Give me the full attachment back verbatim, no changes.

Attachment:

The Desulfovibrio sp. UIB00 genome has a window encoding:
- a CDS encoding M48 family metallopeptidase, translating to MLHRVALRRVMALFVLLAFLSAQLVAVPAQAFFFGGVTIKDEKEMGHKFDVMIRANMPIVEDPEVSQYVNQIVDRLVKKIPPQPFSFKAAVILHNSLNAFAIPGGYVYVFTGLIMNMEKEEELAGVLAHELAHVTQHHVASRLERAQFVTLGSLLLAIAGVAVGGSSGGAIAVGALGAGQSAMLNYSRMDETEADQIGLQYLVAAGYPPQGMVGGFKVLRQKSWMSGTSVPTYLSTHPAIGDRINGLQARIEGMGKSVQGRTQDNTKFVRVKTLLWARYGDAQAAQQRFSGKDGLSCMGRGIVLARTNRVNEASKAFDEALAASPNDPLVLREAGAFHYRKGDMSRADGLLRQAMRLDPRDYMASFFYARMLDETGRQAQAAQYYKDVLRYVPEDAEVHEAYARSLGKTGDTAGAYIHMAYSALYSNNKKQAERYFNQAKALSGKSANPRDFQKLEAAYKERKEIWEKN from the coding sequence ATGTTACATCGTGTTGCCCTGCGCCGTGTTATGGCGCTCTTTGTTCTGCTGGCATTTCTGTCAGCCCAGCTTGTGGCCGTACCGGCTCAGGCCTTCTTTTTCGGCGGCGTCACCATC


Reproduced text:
The Desulfovibrio sp. UIB00 genome has a window encoding:
- a CDS encoding M48 family metallopeptidase, translating to MLHRVALRRVMALFVLLAFLSAQLVAVPAQAFFFGGVTIKDEKEMGHKFDVMIRANMPIVEDPEVSQYVNQIVDRLVKKIPPQPFSFKAAVILHNSLNAFAIPGGYVYVFTGLIMNMEKEEELAGVLAHELAHVTQHHVASRLERAQFVTLGSLLLAIAGVAVGGSSGGAIAVGALGAGQSAMLNYSRMDETEADQIGLQYLVAAGYPPQGMVGGFKVLRQKSWMSGTSVPTYLSTHPAIGDRINGLQARIEGMGKSVQGRTQDNTKFVRVKTLLWARYGDAQAAQQRFSGKDGLSCMGRGIVLARTNRVNEASKAFDEALAASPNDPLVLREAGAFHYRKGDMSRADGLLRQAMRLDPRDYMASFFYARMLDETGRQAQAAQYYKDVLRYVPEDAEVHEAYARSLGKTGDTAGAYIHMAYSALYSNNKKQAERYFNQAKALSGKSANPRDFQKLEAAYKERKEIWEKN from the coding sequence ATGTTACATCGTGTTGCCCTGCGCCGTGTTATGGCGCTCTTTGTTCTGCTGGCATTTCTGTCAGCCCAGCTTGTGGCCGTACCGGCTCAGGCCTTCTTTTTCGGCGGCGTCACCATC